You have hundreds of connections, stacks of skills and endorsements, a killer review of your experience and a flattering but professional headshot. Your LinkedIn profile is all set up for some seriously productive networking, and you're ready to build up your brand online as you climb the ladder of success.
But don't you wish you could get a little bit more out of LinkedIn? While having an extensive network is a big advantage, there several little things you can do to help make the most of the website — and a lot of them are free.
1. Request to connect through search instead of the profile button.
When you send connection requests through the Connect button on someone's profile, you have to prove you know them through a mutually listed company or school. To skip that step, just search for the person you want to connect with, and use the Connect button next to her name to immediately send the invitation.
2. Set up anonymous profile viewing to explore the network fearlessly.
Whether it's an old college rival or your new boss, it's natural to want to delve a little deeper into someone's professional past. However, LinkedIn's default settings notify users when someone looks at their profiles.
The first concern is coming off as creepy, but if you're using LinkedIn to vet potential hires or recruiters, you may not want them to know what you're doing. Luckily, there's an easy fix to limit or remove all identifying information from your visit, so the people whose profiles you view won't knew you were there.
The one caveat is forfeiting your ability to see who views your profile (if you have a basic account), but it's a small sacrifice for searching in secrecy.
3. Use advanced searches to hone in on the best jobs and candidates.
Whether you're a recruiter looking for the perfect person for an opening at your company, or you're just someone looking for a new gig, a basic search might not yield the best results. While LinkedIn offers several paid upgrades that give you special tools for this, an advanced search can help you filter through a slew of postings and connections.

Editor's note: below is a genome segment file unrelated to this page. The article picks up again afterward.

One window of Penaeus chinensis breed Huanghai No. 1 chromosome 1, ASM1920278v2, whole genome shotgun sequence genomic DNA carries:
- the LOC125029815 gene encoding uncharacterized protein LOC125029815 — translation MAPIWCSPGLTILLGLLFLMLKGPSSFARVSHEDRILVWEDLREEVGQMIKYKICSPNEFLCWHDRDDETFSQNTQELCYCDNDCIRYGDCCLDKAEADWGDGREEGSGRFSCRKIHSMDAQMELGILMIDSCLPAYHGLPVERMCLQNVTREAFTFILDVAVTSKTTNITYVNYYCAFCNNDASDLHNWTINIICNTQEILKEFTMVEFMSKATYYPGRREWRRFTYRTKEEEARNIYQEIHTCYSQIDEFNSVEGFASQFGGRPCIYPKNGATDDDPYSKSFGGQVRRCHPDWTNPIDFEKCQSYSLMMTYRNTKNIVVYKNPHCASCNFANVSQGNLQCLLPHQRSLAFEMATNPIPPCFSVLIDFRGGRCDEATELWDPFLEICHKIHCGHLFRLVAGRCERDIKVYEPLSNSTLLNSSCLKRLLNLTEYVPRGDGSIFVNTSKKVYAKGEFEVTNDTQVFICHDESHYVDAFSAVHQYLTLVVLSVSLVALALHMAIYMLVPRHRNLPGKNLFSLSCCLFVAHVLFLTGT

The paid upgrades give you deeper filters and streamline the process, but the free ones are a great first step toward a successful search.
4. Import your email contacts as connections.
If you've been using LinkedIn long enough, chances are you've connected with most people you've done business with by now. That said, searching through your email contacts is a great way to find anyone who might have slipped your mind or works in a different industry than they did before.
It may not make a huge difference right away, but all it takes is one message to start a big business move, whether it's a new job or a major partnership.
5. Make sure your profile reflects your current work and aspirations.
Keeping your profile updated might not be at the top of your to-do list, but it's helpful to clear out the cobwebs and keep the information fresh. You shouldn't need to make major changes to the experience and education sections, but consistently updating your work portfolio will keep connections updated on what you've been doing recently.
While this is mainly useful for those in media, graphic design and other industries that often value work samples over resumes, it can also highlight a specific interest or specialty you want to parlay into a new job.
6. Take advantage of groups.
While connecting with people you don't know is against LinkedIn's rules, joining groups of users with similar experiences, jobs and interests is a great way to reach more people and resources. There are groups for colleges, industries, professional organizations, companies and common interests, and being part of these groups allows you search and filter through them with an upgraded account.
Each group has a page with an open forum and job board, helping those within the group help each other. Also, group memberships appear on your public profile by default, which will help connections see what you do beyond your listed experience.
7. Ask connections to leave you recommendations.
Letters of recommendation can make or break a job application, and LinkedIn allows users to recommend each other's work at specific companies and organizations. While it might be awkward to ask at first, these recommendations add immediate credibility and depth to your experience. And beyond it's content, the recommendation shows that people actually like you enough to say nice things about you for everyone to see.
8. Save job searches and receive email alerts.
If you're looking for a new gig, you can save job searches on LinkedIn and get email updates daily, weekly or monthly. This is a great way of making the site work for you, as you look for work yourself.